I emailed my midwife back ‘home’ in Missoula and explained what was happening. She reassured me that it’s normal for pregnant women to feel vulnerable and anxious even without the added stress of my sister’s illness. And even without the added stress of preparing to give birth in a foreign country. Oh, yeah. Right. I was also battling my own demons, because I adored my midwife back home. She’d been there for me throughout my pregnancy with Owen and had attended his birth in our home. She was a wise and incredible woman who I fully trusted. No one could compare to her in my mind. While I was incredibly relieved and happy to have found Doctora Tony in Puerto Vallarta, I found myself very much longing for the familiar.
To treat the ARDS, they put Chris into a crazy contraption called a Rotoprone bed. She was now in a coma, paralyzed and strapped face-down into this thing that swayed her back and forth. It all just sounded so Frankenstein-like. I felt more and more like I was losing her. Where was she? How was her baby? How was her baby possibly going to be okay? I researched the drugs that she was on. ‘Grade D for pregnant women.’ After a bit, I asked Jenny, “Do I want to see the bed? I kind of do, but I also really don’t.” Eventually, she sent me a picture of it with my sister in it. It sort of helped and sort of made it worse.
I became addicted to staring at my Facebook messages, waiting for a reply from family and for some good news. I’d lurk on her home page, since extended family would tag her in updates. I noticed how utterly faithful her husband was throughout the entire ordeal and how his updates were often in stark contrast to my own families’ updates. I’m certain it wasn’t easy for him, but his faith never seemed to lag. I wondered what was wrong with us that we couldn’t be more faithful. I sought out and found immense comfort from friends and family who were all praying for my sister. While I was just beginning to establish my Mexican community, our online network rallied around all of us in an indescribable way. It was incredibly comforting. And since I couldn’t NOT talk about my sister’s sickness even in casual conversation, I found myself more and more surrounded by caring people in Mexico.
Throughout her hospital stay, there was a sort of tug-of-war happening. On the one hand, there was Chris and her medical team. On the other, there was the baby and the baby’s team. There were doctors who were caring for Chris and wanted what was best for her, and there were doctors who had to concern themselves with what was best for baby. This is awkward to admit, but my concern early on was primarily for my sister. My feelings toward her baby were incredibly complicated. I resented any doctor who might not opt for the very best care for my sister if it wasn’t in the interest of the baby. Tricky, right? It’s hard to even write about it, but it was how I felt—absolute concern for my sister and a sort of ambivalence toward the baby, who was quite possibly lowering her chances for survival. It’s not that I resented him. It was more that I resented the situation. Throughout her weeks in the ICU, there was always the possibility of an emergency c-section. I was often confused. Was the concern for the unborn baby who would be healthier on the outside? Or was it for my sister who would fare better without growing another being inside? Or was it best for both? It never felt like it was best for either. And so the baby stayed inside. But later on, when they’d leave the room for the night with a scalpel placed strategically next to my sister’s bed, just in case, I realized that there was another element. Just in case my sister coded, they would try to save the baby. The image of Chris in her room with an isolette warming in the corner and a scalpel nearby just in case was, well, horrifying.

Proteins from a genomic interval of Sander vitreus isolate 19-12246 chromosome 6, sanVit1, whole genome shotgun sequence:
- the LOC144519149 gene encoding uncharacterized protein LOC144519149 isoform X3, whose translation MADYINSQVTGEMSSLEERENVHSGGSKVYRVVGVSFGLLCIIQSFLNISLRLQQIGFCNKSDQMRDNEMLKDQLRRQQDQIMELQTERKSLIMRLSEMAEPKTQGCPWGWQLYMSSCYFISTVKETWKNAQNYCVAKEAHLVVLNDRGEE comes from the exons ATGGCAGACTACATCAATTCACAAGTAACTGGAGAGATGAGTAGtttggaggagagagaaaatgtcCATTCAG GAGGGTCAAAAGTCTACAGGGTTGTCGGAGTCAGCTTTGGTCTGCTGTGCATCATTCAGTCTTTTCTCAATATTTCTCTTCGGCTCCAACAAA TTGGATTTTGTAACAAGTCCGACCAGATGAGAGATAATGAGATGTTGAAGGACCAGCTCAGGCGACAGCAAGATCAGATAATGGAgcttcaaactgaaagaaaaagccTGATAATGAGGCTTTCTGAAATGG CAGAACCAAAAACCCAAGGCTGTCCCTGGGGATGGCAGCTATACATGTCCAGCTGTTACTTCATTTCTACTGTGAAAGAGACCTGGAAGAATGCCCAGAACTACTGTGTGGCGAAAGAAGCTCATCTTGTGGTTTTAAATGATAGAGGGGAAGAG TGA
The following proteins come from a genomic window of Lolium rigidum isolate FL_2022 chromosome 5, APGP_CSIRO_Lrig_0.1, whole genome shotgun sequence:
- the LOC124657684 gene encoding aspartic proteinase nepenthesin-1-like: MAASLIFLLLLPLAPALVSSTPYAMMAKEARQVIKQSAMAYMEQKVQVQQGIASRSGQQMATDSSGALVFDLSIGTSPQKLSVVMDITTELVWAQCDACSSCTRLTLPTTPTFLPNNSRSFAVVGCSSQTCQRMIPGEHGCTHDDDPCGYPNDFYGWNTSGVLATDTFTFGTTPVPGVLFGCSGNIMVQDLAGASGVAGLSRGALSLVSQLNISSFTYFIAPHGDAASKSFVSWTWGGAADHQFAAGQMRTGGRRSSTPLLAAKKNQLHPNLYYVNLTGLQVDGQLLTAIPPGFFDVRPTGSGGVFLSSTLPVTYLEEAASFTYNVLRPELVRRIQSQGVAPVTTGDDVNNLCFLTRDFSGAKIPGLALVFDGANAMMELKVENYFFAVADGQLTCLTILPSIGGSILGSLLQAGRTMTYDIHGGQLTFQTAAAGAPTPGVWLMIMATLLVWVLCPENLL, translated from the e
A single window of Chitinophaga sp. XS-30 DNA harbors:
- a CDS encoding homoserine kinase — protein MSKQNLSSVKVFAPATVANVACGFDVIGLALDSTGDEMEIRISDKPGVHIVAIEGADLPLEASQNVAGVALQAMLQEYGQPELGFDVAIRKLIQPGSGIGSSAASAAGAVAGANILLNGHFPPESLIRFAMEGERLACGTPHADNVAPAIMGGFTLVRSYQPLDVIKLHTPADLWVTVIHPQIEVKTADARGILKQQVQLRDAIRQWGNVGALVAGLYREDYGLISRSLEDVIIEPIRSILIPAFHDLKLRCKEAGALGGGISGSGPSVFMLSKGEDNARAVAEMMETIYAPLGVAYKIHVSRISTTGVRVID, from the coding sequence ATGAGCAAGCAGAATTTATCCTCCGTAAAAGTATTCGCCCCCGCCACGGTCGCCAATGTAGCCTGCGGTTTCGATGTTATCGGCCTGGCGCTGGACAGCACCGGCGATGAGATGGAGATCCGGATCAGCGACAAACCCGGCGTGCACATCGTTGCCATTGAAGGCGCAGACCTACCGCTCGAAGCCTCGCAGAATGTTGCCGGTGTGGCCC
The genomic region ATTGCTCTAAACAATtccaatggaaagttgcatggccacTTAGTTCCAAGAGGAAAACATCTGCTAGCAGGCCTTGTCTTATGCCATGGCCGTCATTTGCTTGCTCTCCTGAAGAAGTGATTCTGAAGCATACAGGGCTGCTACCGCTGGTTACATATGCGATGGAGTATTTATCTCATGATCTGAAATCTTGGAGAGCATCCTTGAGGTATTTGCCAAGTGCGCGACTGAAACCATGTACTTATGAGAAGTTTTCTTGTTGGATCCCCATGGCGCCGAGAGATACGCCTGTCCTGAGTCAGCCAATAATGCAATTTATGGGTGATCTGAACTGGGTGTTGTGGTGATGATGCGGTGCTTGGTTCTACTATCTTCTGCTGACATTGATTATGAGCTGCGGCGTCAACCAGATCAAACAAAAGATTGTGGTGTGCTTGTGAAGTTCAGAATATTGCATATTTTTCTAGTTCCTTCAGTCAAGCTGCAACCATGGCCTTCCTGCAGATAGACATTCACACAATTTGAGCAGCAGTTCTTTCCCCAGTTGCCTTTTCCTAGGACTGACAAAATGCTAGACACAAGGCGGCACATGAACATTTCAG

I began to worry about how the stress was affecting my own pregnancy. I had to get a grip. I had to find a place of peace somehow. I had to come to this utterly helpless place of accepting that my sister might die, and that if she did it was meant to be. That if her husband and three children were left behind, and if my baby lived and hers died, and if our family suddenly had three siblings instead of four… it was all meant to be. And even though no one ever wants to find themselves in that place, it is ultimately where I found peace. I finally had, as I remembered from a nursery school song at church long ago, a ‘peace that passes understanding down in my heart’. I could not control the situation, and I needed to stop trying to control it. I had to let go of my sister in order to free myself.
And then slowly, very slowly, she began showing signs of improvement. Relief. A step forward and then a step back. They weaned her off of the ventilator. More relief. Then she was put back on it. We danced for a while between joy and sadness. And then, eventually, she was finally ‘out of the woods’—just in time for her birthday, January 22nd. HUGE RELIEF!!! And I got to talk to her on the phone. While it was the weirdest conversation I’ve ever had with my sister in her coming-out-of-a-coma-state, it was incredibly comforting to hear her speak. “I had a dream that you died,” she said. Once I truly believed that she was on the mend, I turned my attention more fully to my own baby’s arrival. She was due on February 16th.
Sister, there are no words. You made it. I love you. You are a miracle.